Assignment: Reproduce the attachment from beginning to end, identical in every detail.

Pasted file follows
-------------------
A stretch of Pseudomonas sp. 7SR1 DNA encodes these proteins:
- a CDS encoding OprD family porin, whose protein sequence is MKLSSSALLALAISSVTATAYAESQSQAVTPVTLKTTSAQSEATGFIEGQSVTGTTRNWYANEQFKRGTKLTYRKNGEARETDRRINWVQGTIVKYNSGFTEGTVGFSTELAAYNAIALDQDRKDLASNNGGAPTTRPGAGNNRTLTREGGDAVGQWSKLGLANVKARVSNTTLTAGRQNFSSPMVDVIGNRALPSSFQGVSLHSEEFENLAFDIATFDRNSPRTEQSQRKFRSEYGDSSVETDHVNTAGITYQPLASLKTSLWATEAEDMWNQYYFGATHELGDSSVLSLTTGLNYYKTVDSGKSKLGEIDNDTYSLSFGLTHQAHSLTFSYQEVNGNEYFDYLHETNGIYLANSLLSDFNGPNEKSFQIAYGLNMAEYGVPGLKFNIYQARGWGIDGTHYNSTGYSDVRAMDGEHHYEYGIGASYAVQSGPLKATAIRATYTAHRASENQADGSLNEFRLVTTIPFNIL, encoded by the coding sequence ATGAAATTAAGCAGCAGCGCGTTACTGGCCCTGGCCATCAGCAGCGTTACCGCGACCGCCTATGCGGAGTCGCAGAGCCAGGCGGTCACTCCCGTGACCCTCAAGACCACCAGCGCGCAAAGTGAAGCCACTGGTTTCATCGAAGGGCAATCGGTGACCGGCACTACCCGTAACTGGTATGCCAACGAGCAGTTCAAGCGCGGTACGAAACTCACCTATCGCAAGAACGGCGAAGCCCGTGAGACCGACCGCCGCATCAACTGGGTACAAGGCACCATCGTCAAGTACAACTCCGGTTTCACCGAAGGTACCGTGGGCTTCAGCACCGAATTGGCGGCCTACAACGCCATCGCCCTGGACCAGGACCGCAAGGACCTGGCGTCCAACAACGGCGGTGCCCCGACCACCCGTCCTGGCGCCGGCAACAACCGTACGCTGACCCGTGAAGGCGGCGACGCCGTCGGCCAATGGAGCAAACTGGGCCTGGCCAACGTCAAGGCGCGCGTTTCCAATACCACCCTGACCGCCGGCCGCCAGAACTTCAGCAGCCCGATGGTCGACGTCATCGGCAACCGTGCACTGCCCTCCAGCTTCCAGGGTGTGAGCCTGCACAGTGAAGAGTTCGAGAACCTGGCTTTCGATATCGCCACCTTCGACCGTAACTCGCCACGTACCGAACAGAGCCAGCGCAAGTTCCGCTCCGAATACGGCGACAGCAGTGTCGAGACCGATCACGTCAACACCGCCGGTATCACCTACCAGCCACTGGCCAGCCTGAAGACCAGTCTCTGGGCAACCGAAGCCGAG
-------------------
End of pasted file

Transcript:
A stretch of Pseudomonas sp. 7SR1 DNA encodes these proteins:
- a CDS encoding OprD family porin, whose protein sequence is MKLSSSALLALAISSVTATAYAESQSQAVTPVTLKTTSAQSEATGFIEGQSVTGTTRNWYANEQFKRGTKLTYRKNGEARETDRRINWVQGTIVKYNSGFTEGTVGFSTELAAYNAIALDQDRKDLASNNGGAPTTRPGAGNNRTLTREGGDAVGQWSKLGLANVKARVSNTTLTAGRQNFSSPMVDVIGNRALPSSFQGVSLHSEEFENLAFDIATFDRNSPRTEQSQRKFRSEYGDSSVETDHVNTAGITYQPLASLKTSLWATEAEDMWNQYYFGATHELGDSSVLSLTTGLNYYKTVDSGKSKLGEIDNDTYSLSFGLTHQAHSLTFSYQEVNGNEYFDYLHETNGIYLANSLLSDFNGPNEKSFQIAYGLNMAEYGVPGLKFNIYQARGWGIDGTHYNSTGYSDVRAMDGEHHYEYGIGASYAVQSGPLKATAIRATYTAHRASENQADGSLNEFRLVTTIPFNIL, encoded by the coding sequence ATGAAATTAAGCAGCAGCGCGTTACTGGCCCTGGCCATCAGCAGCGTTACCGCGACCGCCTATGCGGAGTCGCAGAGCCAGGCGGTCACTCCCGTGACCCTCAAGACCACCAGCGCGCAAAGTGAAGCCACTGGTTTCATCGAAGGGCAATCGGTGACCGGCACTACCCGTAACTGGTATGCCAACGAGCAGTTCAAGCGCGGTACGAAACTCACCTATCGCAAGAACGGCGAAGCCCGTGAGACCGACCGCCGCATCAACTGGGTACAAGGCACCATCGTCAAGTACAACTCCGGTTTCACCGAAGGTACCGTGGGCTTCAGCACCGAATTGGCGGCCTACAACGCCATCGCCCTGGACCAGGACCGCAAGGACCTGGCGTCCAACAACGGCGGTGCCCCGACCACCCGTCCTGGCGCCGGCAACAACCGTACGCTGACCCGTGAAGGCGGCGACGCCGTCGGCCAATGGAGCAAACTGGGCCTGGCCAACGTCAAGGCGCGCGTTTCCAATACCACCCTGACCGCCGGCCGCCAGAACTTCAGCAGCCCGATGGTCGACGTCATCGGCAACCGTGCACTGCCCTCCAGCTTCCAGGGTGTGAGCCTGCACAGTGAAGAGTTCGAGAACCTGGCTTTCGATATCGCCACCTTCGACCGTAACTCGCCACGTACCGAACAGAGCCAGCGCAAGTTCCGCTCCGAATACGGCGACAGCAGTGTCGAGACCGATCACGTCAACACCGCCGGTATCACCTACCAGCCACTGGCCAGCCTGAAGACCAGTCTCTGGGCAACCGAAGCCGAG